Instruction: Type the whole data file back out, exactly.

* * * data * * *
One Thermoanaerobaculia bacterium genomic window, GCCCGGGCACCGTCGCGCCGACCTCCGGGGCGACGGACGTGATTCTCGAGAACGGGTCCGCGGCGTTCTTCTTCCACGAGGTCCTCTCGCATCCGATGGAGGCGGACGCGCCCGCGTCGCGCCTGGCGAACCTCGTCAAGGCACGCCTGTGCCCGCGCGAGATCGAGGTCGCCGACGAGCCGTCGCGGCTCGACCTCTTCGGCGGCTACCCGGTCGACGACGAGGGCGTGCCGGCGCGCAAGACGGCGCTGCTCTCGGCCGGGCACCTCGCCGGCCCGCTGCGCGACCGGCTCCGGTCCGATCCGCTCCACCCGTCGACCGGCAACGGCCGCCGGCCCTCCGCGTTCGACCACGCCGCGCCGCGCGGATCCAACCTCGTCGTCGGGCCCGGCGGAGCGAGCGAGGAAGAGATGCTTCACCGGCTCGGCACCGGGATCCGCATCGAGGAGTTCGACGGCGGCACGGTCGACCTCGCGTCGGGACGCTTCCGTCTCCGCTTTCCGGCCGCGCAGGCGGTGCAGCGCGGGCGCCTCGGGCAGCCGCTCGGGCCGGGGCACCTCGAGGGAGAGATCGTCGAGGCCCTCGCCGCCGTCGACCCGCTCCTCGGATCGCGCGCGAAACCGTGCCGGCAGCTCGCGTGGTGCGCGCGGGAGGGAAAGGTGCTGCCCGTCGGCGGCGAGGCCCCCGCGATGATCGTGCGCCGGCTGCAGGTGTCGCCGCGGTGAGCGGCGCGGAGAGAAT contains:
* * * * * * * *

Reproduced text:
One Thermoanaerobaculia bacterium genomic window, GCCCGGGCACCGTCGCGCCGACCTCCGGGGCGACGGACGTGATTCTCGAGAACGGGTCCGCGGCGTTCTTCTTCCACGAGGTCCTCTCGCATCCGATGGAGGCGGACGCGCCCGCGTCGCGCCTGGCGAACCTCGTCAAGGCACGCCTGTGCCCGCGCGAGATCGAGGTCGCCGACGAGCCGTCGCGGCTCGACCTCTTCGGCGGCTACCCGGTCGACGACGAGGGCGTGCCGGCGCGCAAGACGGCGCTGCTCTCGGCCGGGCACCTCGCCGGCCCGCTGCGCGACCGGCTCCGGTCCGATCCGCTCCACCCGTCGACCGGCAACGGCCGCCGGCCCTCCGCGTTCGACCACGCCGCGCCGCGCGGATCCAACCTCGTCGTCGGGCCCGGCGGAGCGAGCGAGGAAGAGATGCTTCACCGGCTCGGCACCGGGATCCGCATCGAGGAGTTCGACGGCGGCACGGTCGACCTCGCGTCGGGACGCTTCCGTCTCCGCTTTCCGGCCGCGCAGGCGGTGCAGCGCGGGCGCCTCGGGCAGCCGCTCGGGCCGGGGCACCTCGAGGGAGAGATCGTCGAGGCCCTCGCCGCCGTCGACCCGCTCCTCGGATCGCGCGCGAAACCGTGCCGGCAGCTCGCGTGGTGCGCGCGGGAGGGAAAGGTGCTGCCCGTCGGCGGCGAGGCCCCCGCGATGATCGTGCGCCGGCTGCAGGTGTCGCCGCGGTGAGCGGCGCGGAGAGAAT contains: